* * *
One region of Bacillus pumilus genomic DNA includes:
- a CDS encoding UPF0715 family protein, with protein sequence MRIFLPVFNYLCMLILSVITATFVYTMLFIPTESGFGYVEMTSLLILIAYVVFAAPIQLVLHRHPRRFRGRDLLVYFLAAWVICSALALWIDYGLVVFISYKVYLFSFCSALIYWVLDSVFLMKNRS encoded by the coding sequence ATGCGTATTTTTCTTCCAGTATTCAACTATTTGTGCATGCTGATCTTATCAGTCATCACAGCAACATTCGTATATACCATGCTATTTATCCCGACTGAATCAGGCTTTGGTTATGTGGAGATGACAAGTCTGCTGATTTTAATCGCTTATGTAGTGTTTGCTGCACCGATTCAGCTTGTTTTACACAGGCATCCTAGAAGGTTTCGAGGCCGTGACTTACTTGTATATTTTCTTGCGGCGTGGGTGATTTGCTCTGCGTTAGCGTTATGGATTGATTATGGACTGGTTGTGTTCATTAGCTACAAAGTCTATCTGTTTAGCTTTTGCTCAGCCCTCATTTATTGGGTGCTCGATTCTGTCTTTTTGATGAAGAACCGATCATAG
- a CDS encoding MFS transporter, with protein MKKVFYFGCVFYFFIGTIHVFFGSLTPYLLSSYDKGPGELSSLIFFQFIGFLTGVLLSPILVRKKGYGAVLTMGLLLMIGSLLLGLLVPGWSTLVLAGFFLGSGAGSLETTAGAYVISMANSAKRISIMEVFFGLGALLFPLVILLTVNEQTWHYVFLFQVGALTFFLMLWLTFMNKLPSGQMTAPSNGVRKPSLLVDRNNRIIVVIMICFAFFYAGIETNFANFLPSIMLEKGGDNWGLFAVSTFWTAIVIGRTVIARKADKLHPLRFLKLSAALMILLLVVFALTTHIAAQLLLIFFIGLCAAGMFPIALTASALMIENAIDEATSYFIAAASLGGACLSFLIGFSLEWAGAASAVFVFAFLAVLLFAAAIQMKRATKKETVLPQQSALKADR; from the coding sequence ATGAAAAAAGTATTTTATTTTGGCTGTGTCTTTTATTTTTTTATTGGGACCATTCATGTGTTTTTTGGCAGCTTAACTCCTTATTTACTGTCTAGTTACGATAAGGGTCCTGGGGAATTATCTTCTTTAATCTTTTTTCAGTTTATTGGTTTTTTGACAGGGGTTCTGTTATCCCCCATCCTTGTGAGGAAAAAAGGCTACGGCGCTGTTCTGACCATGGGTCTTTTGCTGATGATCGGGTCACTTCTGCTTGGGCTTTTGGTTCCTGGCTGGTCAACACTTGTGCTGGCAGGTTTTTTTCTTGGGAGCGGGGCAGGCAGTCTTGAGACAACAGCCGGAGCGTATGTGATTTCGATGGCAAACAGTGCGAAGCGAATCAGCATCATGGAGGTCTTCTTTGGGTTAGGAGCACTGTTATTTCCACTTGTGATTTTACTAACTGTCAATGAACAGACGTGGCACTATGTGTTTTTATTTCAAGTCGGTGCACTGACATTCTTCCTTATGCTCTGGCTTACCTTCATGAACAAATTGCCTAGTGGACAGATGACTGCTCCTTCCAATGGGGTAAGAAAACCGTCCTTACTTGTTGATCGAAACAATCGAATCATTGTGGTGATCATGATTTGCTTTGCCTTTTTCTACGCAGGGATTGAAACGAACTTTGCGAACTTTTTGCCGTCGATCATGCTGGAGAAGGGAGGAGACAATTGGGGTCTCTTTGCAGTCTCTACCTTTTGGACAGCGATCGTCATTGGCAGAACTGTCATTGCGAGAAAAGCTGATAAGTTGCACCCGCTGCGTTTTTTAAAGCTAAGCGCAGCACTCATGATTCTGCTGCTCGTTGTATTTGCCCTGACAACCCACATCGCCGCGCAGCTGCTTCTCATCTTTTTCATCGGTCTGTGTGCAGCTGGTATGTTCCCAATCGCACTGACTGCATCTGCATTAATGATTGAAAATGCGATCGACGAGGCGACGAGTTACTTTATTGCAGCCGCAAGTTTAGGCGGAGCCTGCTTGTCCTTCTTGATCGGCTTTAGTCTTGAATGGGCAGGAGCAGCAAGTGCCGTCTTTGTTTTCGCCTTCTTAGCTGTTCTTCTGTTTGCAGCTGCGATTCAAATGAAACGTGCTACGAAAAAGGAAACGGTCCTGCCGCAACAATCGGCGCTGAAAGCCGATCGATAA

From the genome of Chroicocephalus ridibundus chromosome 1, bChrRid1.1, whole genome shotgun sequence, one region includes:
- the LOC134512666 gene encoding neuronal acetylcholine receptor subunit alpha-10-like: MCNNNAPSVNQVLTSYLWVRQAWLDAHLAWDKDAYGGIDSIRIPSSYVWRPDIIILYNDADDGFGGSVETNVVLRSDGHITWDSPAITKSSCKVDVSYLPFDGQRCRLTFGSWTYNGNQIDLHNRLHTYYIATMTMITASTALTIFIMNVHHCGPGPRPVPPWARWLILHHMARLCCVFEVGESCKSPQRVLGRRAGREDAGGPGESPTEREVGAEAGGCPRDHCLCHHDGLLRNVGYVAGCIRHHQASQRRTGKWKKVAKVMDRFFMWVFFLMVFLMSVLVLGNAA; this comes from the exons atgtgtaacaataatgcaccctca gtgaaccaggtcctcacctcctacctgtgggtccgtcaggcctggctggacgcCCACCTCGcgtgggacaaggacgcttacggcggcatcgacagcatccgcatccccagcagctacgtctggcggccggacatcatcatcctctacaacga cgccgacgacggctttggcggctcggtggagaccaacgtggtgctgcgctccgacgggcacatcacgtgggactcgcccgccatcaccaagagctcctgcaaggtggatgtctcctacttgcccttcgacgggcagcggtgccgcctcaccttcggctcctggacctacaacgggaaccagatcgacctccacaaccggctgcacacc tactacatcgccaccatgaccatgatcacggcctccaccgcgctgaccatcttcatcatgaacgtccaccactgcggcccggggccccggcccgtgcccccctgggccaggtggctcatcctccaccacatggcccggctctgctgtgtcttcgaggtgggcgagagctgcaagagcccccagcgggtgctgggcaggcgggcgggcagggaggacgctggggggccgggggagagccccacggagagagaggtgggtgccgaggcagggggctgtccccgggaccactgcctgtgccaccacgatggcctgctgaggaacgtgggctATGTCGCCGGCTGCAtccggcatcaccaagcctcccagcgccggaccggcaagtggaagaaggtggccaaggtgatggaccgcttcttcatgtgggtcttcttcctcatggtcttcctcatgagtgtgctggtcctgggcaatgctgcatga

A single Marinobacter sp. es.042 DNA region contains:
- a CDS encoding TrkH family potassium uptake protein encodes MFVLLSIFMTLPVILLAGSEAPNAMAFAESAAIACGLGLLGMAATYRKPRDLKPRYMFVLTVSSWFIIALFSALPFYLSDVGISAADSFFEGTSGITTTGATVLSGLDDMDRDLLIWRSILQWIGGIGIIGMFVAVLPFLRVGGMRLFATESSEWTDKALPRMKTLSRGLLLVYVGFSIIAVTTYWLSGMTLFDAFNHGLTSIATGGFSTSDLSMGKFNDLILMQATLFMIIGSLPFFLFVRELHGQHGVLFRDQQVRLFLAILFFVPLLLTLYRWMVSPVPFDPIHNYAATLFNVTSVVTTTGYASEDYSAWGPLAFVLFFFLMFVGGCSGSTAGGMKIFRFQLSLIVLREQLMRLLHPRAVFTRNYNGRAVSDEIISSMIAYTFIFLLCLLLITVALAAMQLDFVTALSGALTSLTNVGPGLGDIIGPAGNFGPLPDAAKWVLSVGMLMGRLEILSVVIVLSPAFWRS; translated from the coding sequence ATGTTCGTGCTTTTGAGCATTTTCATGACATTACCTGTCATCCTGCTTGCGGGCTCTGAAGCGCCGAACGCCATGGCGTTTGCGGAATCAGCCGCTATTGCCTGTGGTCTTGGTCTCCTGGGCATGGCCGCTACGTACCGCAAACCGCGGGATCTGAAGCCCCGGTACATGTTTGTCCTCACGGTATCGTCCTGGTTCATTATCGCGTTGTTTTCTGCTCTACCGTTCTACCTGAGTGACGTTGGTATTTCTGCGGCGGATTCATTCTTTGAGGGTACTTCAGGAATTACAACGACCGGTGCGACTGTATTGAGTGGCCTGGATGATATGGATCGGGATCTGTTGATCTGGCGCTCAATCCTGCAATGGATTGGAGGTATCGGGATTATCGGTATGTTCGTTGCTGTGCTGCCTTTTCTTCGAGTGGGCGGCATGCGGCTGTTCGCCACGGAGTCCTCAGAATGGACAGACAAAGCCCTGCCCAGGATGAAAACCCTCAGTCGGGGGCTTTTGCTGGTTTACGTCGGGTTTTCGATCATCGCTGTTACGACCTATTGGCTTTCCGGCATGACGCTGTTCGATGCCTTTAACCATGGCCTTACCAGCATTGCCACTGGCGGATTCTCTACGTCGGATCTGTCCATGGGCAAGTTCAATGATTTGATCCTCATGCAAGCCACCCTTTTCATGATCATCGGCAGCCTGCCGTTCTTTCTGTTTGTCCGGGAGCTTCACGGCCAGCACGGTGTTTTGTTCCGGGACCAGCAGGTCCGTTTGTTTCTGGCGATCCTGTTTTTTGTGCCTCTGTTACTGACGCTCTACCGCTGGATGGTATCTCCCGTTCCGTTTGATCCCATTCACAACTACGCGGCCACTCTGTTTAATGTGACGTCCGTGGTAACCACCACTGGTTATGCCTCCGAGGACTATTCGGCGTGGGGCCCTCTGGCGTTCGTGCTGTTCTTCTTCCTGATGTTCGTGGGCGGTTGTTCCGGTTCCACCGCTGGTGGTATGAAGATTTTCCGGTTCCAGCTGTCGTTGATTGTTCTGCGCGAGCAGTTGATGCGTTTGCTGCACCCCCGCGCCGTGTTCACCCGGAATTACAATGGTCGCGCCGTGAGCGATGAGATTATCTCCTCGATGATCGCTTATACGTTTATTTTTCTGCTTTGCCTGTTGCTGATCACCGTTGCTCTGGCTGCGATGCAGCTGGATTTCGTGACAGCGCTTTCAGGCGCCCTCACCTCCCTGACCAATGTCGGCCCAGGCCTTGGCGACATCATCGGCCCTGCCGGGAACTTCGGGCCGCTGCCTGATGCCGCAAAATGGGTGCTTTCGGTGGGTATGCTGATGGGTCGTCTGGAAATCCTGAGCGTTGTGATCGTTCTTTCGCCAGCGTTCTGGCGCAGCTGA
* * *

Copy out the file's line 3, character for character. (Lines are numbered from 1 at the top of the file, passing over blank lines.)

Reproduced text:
- a CDS encoding MFS transporter, with protein MKKVFYFGCVFYFFIGTIHVFFGSLTPYLLSSYDKGPGELSSLIFFQFIGFLTGVLLSPILVRKKGYGAVLTMGLLLMIGSLLLGLLVPGWSTLVLAGFFLGSGAGSLETTAGAYVISMANSAKRISIMEVFFGLGALLFPLVILLTVNEQTWHYVFLFQVGALTFFLMLWLTFMNKLPSGQMTAPSNGVRKPSLLVDRNNRIIVVIMICFAFFYAGIETNFANFLPSIMLEKGGDNWGLFAVSTFWTAIVIGRTVIARKADKLHPLRFLKLSAALMILLLVVFALTTHIAAQLLLIFFIGLCAAGMFPIALTASALMIENAIDEATSYFIAAASLGGACLSFLIGFSLEWAGAASAVFVFAFLAVLLFAAAIQMKRATKKETVLPQQSALKADR; from the coding sequence ATGAAAAAAGTATTTTATTTTGGCTGTGTCTTTTATTTTTTTATTGGGACCATTCATGTGTTTTTTGGCAGCTTAACTCCTTATTTACTGTCTAGTTACGATAAGGGTCCTGGGGAATTATCTTCTTTAATCTTTTTTCAGTTTATTGGTTTTTTGACAGGGGTTCTGTTATCCCCCATCCTTGTGAGGAAAAAAGGCTACGGCGCTGTTCTGACCATGGGTCTTTTGCTGATGATCGGGTCACTTCTGCTTGGGCTTTTGGTTCCTGGCTGGTCAACACTTGTGCTGGCAGGTTTTTTTCTTGGGAGCGGGGCAGGCAGTCTTGAGACAACAGCCGGAGCGTATGTGATTTCGATGGCAAACAGTGCGAAGCGAATCAGCATCATGGAGGTCTTCTTTGGGTTAGGAGCACTGTTATTTCCACTTGTGATTTTACTAACTGTCAATGAACAGACGTGGCACTATGTGTTTTTATTTCAAGTCGGTGCACTGACATTCTTCCTTATGCTCTGGCTTACCTTCATGAACAAATTGCCTAGTGGACAGATGACTGCTCCTTCCAATGGGGTAAGAAAACCGTCCTTACTTGTTGATCGAAACAATCGAATCATTGTGGTGATCATGATTTGCTTTGCCTTTTTCTACGCAGGGATTGAAACGAACTTTGCGAACTTTTTGCCGTCGATCATGCTGGAGAAGGGAGGAGACAATTGGGGTCTCTTTGCAGTCTCTACCTTTTGGACAGCGATCGTCATTGGCAGAACTGTCATTGCGAGAAAAGCTGATAAGTTGCACCCGCTGCGTTTTTTAAAGCTAAGCGCAGCACTCATGATTCTGCTGCTCGTTGTATTTGCCCTGACAACCCACATCGCCGCGCAGCTGCTTCTCATCTTTTTCATCGGTCTGTGTGCAGCTGGTATGTTCCCAATCGCACTGACTGCATCTGCATTAATGATTGAAAATGCGATCGACGAGGCGACGAGTTACTTTATTGCAGCCGCAAGTTTAGGCGGAGCCTGCTTGTCCTTCTTGATCGGCTTTAGTCTTGAATGGGCAGGAGCAGCAAGTGCCGTCTTTGTTTTCGCCTTCTTAGCTGTTCTTCTGTTTGCAGCTGCGATTCAAATGAAACGTGCTACGAAAAAGGAAACGGTCCTGCCGCAACAATCGGCGCTGAAAGCCGATCGATAA